I woke up this morning to find the following news item in my Google Alerts: Vietnam Raids Restaurants Selling Exotic Meats. The piece, which ran on The New York Times Green blog, reports that a large, coordinated raid by the Lam Dong Forest Protection Department involving more than 100 wildlife agents led to the seizure of hundreds of pounds of illegal meat and the arrest of a dozen restaurant owners. The campaign was supported by surveillance work carried out by NGO Wildlife Conservation Society.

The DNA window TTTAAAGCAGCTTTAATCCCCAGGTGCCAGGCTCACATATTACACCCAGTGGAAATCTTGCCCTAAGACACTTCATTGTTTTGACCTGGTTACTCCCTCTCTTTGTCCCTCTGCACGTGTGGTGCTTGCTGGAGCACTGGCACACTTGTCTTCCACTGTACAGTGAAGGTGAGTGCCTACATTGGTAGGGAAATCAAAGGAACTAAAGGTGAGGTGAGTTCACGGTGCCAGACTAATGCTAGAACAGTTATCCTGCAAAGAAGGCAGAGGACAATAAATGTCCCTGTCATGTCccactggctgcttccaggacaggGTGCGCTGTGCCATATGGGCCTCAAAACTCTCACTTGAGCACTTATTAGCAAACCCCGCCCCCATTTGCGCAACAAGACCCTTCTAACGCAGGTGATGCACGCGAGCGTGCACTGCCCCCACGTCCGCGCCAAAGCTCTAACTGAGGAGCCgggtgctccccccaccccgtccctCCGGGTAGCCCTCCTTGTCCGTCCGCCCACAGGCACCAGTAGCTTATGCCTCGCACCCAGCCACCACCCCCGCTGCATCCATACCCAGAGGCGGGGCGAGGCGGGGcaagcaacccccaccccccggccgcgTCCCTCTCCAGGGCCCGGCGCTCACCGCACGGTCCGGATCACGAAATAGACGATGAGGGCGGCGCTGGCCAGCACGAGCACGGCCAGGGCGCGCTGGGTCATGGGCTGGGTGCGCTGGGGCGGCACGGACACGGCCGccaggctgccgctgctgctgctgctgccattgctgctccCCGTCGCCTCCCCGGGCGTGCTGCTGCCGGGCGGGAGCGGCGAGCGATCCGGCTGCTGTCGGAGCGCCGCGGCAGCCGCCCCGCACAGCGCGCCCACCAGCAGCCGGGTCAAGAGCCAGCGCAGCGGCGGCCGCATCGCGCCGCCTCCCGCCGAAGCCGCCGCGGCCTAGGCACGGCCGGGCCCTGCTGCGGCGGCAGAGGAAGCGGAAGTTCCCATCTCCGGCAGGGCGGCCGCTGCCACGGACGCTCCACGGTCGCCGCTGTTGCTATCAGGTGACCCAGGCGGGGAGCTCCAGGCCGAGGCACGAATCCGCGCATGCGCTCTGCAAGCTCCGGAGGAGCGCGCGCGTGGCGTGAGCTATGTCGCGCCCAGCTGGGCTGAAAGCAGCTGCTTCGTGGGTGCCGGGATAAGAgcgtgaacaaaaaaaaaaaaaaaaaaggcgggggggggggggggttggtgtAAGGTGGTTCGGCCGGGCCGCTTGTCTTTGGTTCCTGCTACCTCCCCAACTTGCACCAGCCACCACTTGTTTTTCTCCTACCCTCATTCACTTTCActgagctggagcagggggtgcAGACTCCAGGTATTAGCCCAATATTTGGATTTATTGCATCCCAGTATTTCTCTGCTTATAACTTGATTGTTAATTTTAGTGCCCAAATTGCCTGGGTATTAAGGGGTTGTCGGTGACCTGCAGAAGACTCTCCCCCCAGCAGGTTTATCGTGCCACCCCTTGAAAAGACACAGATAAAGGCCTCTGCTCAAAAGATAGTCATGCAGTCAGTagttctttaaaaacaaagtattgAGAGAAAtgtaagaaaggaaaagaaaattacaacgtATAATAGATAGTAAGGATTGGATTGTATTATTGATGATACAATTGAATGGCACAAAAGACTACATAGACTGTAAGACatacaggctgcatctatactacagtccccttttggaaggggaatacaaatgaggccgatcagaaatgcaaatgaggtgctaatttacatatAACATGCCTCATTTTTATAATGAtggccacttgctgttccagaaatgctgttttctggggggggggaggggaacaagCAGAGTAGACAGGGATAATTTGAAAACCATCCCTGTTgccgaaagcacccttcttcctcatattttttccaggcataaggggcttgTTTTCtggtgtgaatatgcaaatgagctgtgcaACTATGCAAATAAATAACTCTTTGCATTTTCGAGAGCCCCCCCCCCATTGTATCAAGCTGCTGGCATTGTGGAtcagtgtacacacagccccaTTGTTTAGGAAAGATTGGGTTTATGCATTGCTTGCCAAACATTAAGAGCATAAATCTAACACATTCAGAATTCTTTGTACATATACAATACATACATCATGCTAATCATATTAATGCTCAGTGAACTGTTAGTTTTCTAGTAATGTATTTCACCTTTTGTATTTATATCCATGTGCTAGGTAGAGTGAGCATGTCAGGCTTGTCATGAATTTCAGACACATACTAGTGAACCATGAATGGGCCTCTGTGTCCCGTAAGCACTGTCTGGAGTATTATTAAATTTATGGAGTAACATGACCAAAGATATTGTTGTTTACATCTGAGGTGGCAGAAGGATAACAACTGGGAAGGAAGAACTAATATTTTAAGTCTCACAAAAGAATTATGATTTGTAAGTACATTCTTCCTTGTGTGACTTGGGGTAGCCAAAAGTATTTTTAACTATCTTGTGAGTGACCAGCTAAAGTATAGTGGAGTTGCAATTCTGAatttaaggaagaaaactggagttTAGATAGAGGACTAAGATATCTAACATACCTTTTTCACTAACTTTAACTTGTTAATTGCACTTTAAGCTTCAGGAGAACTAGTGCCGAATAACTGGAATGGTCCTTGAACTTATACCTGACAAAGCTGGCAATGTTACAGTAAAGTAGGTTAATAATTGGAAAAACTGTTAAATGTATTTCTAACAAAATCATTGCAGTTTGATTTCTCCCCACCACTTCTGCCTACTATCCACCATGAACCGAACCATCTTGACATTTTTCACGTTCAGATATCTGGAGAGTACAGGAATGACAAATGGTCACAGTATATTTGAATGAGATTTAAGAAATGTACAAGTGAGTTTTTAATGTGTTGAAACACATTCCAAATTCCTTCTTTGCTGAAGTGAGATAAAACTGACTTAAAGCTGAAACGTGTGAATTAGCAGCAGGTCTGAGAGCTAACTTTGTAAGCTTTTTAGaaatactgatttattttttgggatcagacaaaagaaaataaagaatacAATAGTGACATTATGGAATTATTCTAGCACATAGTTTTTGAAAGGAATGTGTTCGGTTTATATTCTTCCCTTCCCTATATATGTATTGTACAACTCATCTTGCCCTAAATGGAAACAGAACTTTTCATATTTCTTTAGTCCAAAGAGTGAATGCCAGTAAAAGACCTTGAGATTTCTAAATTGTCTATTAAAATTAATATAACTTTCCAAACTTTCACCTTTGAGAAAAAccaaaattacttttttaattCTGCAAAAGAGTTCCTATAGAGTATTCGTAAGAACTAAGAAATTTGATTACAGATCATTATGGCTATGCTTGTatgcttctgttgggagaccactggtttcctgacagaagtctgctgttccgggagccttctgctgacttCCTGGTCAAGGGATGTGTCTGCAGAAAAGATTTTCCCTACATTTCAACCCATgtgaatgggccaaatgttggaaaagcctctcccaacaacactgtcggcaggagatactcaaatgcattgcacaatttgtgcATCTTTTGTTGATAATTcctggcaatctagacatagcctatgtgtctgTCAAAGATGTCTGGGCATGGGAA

Back in March, I travelled into Lam Dong Province to visit a sustainable agro-forestry farm for a cover story on conservation in Vietnam. My research turned up some troubling facts about the imbalance between the profits from the wildlife trade and the resources available to tackle poaching and trafficking. In his research paper Wildlife Trading in Vietnam: Situations, Causes, and Solutions, Nguyen Van Song of the Hanoi University of Agriculture estimated that the Forest Protection Department employee’s monthly pay is roughly equivalent to daily profits at exotic meat restaurants.
Read the entire article in the AsiaLIFE archives, issue 24.